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Date of Award
Restricted Thesis: Campus only access
Bachelor of Science
Dr. Valerie M. Kish
The goal of this research was to develop a p53 functional assay using p53 from the U373 human glioblastoma cell line. p53 is a tumor suppressor gene/protein that when inactivated, is a frequent precursor to malignancy. Pure, intact, mRNA was isolated from these cell lines and p53 eDNA was generated from RT-PCR p53 was then ligated into the pCR3.1 vector, transformed into E. coli cells, and the plasmid DNA was sequenced. A more useful vector was discovered, pTRE2, for it contains a tetracycline-responsive element that shows whether the gene it contains is on or off. Therefore, the p53 was taken out of the old vector using restriction enzymes and ligated into pTRE2. The plasmid was transformed into E. coli cells and cloned. Further work will include transfecting the plasmid into p53-null astrocytoma cells, treating them with tetracycline, and assessing the function of p53 in these cell lines using a Luciferase assay. These studies will provide the molecular basis for clinical testing of glioblastoma treatments targeted at p53 manipulation.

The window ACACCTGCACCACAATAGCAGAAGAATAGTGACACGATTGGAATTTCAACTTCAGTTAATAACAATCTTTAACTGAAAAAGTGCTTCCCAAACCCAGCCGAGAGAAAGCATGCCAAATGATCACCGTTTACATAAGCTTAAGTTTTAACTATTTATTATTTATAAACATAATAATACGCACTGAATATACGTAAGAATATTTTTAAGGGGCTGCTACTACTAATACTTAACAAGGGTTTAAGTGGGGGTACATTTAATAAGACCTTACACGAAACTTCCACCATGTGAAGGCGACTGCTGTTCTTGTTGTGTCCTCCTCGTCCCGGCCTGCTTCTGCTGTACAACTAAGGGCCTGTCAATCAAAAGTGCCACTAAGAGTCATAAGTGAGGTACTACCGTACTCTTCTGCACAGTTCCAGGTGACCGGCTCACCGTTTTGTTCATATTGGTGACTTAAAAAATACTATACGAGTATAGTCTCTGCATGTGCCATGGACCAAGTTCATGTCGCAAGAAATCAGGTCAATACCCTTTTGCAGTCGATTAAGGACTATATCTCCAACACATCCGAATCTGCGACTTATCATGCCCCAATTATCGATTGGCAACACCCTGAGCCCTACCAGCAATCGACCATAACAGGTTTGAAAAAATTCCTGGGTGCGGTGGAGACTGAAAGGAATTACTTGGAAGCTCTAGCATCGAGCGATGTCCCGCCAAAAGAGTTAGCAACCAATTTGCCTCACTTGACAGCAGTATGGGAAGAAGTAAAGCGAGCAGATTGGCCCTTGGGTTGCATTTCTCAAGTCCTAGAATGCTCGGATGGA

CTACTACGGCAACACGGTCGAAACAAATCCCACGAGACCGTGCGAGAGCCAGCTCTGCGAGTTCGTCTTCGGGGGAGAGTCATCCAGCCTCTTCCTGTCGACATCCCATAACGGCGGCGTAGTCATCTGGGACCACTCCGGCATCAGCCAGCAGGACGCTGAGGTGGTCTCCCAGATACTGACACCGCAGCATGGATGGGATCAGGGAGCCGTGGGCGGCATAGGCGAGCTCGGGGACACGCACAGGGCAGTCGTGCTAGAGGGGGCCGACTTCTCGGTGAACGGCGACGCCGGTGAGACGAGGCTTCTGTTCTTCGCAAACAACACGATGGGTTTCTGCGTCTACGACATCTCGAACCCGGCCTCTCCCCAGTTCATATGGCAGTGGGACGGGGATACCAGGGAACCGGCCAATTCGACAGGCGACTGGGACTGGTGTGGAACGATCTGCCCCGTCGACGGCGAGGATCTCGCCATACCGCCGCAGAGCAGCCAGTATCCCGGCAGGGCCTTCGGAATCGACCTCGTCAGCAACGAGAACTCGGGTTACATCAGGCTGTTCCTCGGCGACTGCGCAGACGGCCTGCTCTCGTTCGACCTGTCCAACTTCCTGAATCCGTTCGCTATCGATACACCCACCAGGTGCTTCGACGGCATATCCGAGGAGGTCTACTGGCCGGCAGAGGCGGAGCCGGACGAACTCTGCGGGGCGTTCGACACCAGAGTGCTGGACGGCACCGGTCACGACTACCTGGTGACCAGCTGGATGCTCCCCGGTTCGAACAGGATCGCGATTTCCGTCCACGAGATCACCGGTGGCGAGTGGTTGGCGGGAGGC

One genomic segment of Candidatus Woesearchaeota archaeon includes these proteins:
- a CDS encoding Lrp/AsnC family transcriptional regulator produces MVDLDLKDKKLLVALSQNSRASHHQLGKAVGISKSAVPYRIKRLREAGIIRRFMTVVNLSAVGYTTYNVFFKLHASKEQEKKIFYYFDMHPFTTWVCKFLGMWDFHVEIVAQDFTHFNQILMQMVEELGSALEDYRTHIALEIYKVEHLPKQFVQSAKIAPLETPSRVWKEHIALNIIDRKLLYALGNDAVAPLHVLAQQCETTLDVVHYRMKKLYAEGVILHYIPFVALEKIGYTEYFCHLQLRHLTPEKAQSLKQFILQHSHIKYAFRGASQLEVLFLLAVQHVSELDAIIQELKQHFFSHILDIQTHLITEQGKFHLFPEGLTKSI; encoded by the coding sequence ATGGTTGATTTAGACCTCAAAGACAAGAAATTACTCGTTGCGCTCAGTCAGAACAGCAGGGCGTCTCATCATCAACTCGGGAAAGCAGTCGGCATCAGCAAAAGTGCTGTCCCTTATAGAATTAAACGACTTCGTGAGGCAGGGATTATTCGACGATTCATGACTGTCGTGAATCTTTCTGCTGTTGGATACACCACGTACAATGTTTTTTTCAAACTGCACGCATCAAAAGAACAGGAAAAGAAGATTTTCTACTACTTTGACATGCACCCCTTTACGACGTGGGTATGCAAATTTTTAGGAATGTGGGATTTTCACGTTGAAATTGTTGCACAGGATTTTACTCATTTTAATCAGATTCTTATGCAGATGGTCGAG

Larsen, Lorraine C., "Development of a p53 functional assay for use in the U373 human glioblastoma cell line" (2001). Honors Theses. 585.